Application Questions - After Completing an Application

What happens after you put your application in the post-box? Once you have submitted an application there are still some useful tips to help increase you chances of success with an application.

Know What Happens to It

So what happens to your application after you put it in the post-box?

Funding bodies have different levels of administration around applications. Some will have a very small staff compliment (if any) to process the applications and therefore correspondence or contact with them is very limited or indeed prohibited. Larger organisations will be more open to contact and often welcome queries from prospective applicants. Either way you should be prepared for the funder to contact you for more information. This contact can be in writing, by telephone or occasionally in person. You may have to supply more information in order to be considered which may entail additional and time consuming work.

Know How it is Progressing

It arrives through the funders letterbox... or does it?

Not all funders will acknowledge receipt of applications so it is recommended that you include a stamped addressed envelope for the funder to return on receipt of your application. Alternatively, a call to the funder to confirm the application has arrived will give you some reassurance.

Some funders will date stamp the application as a proof of when it has arrived.

Your application will then be assessed against the funding criteria. In most cases completely ineligible applications will receive a ‘Thanks, but no thanks letter' early on.

A grants officer, secretary, freelance assessor or trustee will assess applications that do appear to fit the criteria. This is often done using a scoring matrix with different questions weighted according to importance. It is at this stage that an applicant may receive a telephone call or visit from the funder. The grants officer, secretary or assessor may compile a report on your application in preparation for presentation to their committee.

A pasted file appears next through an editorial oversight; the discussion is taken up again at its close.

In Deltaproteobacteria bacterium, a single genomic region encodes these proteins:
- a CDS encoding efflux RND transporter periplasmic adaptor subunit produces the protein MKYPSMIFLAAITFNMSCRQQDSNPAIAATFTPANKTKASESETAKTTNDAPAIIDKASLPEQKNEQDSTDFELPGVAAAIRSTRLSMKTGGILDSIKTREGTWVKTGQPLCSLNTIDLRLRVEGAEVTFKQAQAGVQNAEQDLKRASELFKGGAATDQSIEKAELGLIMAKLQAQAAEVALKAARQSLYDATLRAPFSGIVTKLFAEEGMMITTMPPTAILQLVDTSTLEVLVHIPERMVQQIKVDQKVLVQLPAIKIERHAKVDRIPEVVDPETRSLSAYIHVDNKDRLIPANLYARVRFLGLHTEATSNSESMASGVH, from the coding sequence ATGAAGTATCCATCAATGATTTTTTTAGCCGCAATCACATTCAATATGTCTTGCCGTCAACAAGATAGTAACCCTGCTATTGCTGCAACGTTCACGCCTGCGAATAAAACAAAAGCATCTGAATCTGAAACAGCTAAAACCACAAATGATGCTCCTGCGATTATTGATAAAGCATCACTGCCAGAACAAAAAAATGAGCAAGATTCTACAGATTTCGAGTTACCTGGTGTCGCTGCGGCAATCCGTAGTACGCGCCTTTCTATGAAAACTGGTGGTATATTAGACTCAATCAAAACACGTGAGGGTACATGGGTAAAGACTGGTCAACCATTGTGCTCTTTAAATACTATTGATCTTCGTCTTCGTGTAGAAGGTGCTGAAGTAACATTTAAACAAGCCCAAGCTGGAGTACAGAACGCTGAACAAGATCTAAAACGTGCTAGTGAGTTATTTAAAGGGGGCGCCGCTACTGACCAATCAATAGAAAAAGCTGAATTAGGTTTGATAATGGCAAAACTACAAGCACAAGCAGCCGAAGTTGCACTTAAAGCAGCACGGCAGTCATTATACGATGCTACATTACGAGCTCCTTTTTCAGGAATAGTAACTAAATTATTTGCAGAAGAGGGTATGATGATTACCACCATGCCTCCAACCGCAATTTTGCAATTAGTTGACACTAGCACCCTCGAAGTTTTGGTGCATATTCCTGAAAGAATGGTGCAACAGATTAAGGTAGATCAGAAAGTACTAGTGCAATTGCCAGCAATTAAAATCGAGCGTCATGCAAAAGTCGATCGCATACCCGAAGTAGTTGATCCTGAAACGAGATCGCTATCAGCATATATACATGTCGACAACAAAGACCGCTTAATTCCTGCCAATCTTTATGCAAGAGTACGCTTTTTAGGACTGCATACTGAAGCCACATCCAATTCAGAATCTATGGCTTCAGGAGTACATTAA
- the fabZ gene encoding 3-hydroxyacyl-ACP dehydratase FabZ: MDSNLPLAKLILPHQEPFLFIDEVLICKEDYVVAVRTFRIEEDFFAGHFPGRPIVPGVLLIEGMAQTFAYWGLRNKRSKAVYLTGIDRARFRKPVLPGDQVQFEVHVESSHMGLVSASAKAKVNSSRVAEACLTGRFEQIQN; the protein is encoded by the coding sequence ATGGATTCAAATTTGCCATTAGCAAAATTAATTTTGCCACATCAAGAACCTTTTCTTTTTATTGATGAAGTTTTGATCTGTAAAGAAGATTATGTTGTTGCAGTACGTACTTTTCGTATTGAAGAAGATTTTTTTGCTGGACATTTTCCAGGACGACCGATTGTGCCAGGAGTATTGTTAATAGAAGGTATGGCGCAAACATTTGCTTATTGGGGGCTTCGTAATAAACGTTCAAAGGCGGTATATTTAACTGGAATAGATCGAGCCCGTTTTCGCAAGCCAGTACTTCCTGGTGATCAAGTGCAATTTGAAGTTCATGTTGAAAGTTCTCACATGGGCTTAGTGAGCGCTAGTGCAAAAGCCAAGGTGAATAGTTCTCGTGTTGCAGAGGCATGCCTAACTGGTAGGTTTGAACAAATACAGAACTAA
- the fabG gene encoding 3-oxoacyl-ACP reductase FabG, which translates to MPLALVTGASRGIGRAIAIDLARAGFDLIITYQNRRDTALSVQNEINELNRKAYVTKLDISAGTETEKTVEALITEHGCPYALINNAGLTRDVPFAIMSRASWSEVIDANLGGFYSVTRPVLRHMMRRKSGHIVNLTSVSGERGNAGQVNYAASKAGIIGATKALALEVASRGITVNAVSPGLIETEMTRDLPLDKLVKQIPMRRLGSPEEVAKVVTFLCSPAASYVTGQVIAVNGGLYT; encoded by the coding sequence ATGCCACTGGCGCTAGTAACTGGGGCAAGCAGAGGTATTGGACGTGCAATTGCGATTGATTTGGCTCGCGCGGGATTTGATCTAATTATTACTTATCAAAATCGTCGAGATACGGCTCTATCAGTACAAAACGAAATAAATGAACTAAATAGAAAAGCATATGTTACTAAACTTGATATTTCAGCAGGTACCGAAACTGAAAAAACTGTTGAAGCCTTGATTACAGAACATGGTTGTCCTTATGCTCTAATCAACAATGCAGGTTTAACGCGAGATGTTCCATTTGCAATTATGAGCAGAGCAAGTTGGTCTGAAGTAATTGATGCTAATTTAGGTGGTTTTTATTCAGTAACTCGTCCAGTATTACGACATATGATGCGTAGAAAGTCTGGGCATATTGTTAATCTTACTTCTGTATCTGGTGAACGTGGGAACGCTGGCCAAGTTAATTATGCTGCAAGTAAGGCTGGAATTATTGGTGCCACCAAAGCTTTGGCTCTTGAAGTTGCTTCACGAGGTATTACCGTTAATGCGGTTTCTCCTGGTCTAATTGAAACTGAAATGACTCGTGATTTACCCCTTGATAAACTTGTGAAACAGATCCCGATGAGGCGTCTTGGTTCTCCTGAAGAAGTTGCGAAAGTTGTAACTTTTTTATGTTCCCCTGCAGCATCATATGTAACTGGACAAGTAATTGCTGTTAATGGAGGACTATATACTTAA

The trustees, grants committee or selection panel will sometimes see only a summary of your application together with a member of staff's report or recommendations. The selection panel of a smaller funder may see the full application but enclosures may or may not be available to them.

If in doubt, ask for advice - either from the funder when available or from a funding adviser. Try to get somebody from outside your group to read over your application.  That way poorly communicated ideas and mistakes can be dealt with before it goes before the funder's critical eye.

Keep Records of Correspondence

Keep a copy of the application and all the enclosures you have sent in one file. This is very important for follow up calls. It tells you exactly what information you have sent the funder and is also essential should personnel change and someone else has to follow up applications that have been made.

Keep a file of information you have collated in developing the application. If papers are kept in a logical format it will be easier to follow up later. It all adds to the credibility of your organisation, when interrogated by funders if you are able to answer their questions quickly and accurately. So keep to hand all the quotations, budget estimations (how you calculated these), reports you have referenced, information you have sent to partner organisations, etc.

Also keep records of all correspondence, verbal or written with the funder. Funding bodies have been known to lose information.

Make other Applications

Remember to start the whole process again with other funders. You may need partnership funding and it is never a good idea to put all your eggs in one basket. It is also easier at this stage to put together another application as most of the work has already been done.